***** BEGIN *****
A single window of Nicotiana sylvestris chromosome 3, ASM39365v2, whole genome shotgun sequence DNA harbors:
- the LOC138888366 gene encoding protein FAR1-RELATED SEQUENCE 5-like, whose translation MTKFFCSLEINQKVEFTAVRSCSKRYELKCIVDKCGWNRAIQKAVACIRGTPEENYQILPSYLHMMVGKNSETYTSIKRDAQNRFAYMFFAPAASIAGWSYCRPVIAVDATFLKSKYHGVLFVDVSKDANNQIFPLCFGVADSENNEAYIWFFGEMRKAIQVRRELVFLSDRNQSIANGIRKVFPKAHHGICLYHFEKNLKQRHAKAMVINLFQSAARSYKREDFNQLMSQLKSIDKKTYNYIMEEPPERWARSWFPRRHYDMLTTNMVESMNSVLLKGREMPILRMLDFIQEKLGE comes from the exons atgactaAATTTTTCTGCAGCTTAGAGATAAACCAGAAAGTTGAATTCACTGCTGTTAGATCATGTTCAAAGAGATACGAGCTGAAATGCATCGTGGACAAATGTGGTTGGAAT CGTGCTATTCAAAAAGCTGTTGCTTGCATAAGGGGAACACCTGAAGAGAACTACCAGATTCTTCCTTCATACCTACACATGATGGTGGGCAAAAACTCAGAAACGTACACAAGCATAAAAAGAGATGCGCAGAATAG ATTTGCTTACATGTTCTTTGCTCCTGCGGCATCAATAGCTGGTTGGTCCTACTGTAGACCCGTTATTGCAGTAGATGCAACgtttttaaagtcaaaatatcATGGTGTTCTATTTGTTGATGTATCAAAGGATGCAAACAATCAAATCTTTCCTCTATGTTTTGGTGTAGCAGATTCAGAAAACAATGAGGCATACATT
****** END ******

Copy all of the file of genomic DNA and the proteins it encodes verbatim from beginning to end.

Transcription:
A single window of Nicotiana sylvestris chromosome 3, ASM39365v2, whole genome shotgun sequence DNA harbors:
- the LOC138888366 gene encoding protein FAR1-RELATED SEQUENCE 5-like, whose translation MTKFFCSLEINQKVEFTAVRSCSKRYELKCIVDKCGWNRAIQKAVACIRGTPEENYQILPSYLHMMVGKNSETYTSIKRDAQNRFAYMFFAPAASIAGWSYCRPVIAVDATFLKSKYHGVLFVDVSKDANNQIFPLCFGVADSENNEAYIWFFGEMRKAIQVRRELVFLSDRNQSIANGIRKVFPKAHHGICLYHFEKNLKQRHAKAMVINLFQSAARSYKREDFNQLMSQLKSIDKKTYNYIMEEPPERWARSWFPRRHYDMLTTNMVESMNSVLLKGREMPILRMLDFIQEKLGE comes from the exons atgactaAATTTTTCTGCAGCTTAGAGATAAACCAGAAAGTTGAATTCACTGCTGTTAGATCATGTTCAAAGAGATACGAGCTGAAATGCATCGTGGACAAATGTGGTTGGAAT CGTGCTATTCAAAAAGCTGTTGCTTGCATAAGGGGAACACCTGAAGAGAACTACCAGATTCTTCCTTCATACCTACACATGATGGTGGGCAAAAACTCAGAAACGTACACAAGCATAAAAAGAGATGCGCAGAATAG ATTTGCTTACATGTTCTTTGCTCCTGCGGCATCAATAGCTGGTTGGTCCTACTGTAGACCCGTTATTGCAGTAGATGCAACgtttttaaagtcaaaatatcATGGTGTTCTATTTGTTGATGTATCAAAGGATGCAAACAATCAAATCTTTCCTCTATGTTTTGGTGTAGCAGATTCAGAAAACAATGAGGCATACATT